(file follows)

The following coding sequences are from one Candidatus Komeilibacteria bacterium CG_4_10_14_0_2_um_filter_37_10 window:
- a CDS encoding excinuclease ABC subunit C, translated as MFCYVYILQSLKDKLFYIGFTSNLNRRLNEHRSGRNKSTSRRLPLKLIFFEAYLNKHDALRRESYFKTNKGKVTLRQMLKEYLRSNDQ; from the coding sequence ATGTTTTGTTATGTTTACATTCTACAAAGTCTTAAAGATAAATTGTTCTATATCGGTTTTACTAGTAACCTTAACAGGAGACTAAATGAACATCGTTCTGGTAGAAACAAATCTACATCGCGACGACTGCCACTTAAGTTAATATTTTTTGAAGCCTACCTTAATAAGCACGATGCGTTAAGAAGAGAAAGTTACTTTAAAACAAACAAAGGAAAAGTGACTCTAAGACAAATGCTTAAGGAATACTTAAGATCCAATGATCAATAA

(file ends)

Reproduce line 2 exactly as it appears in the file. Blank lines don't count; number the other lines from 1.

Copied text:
- a CDS encoding excinuclease ABC subunit C, translated as MFCYVYILQSLKDKLFYIGFTSNLNRRLNEHRSGRNKSTSRRLPLKLIFFEAYLNKHDALRRESYFKTNKGKVTLRQMLKEYLRSNDQ; from the coding sequence ATGTTTTGTTATGTTTACATTCTACAAAGTCTTAAAGATAAATTGTTCTATATCGGTTTTACTAGTAACCTTAACAGGAGACTAAATGAACATCGTTCTGGTAGAAACAAATCTACATCGCGACGACTGCCACTTAAGTTAATATTTTTTGAAGCCTACCTTAATAAGCACGATGCGTTAAGAAGAGAAAGTTACTTTAAAACAAACAAAGGAAAAGTGACTCTAAGACAAATGCTTAAGGAATACTTAAGATCCAATGATCAATAA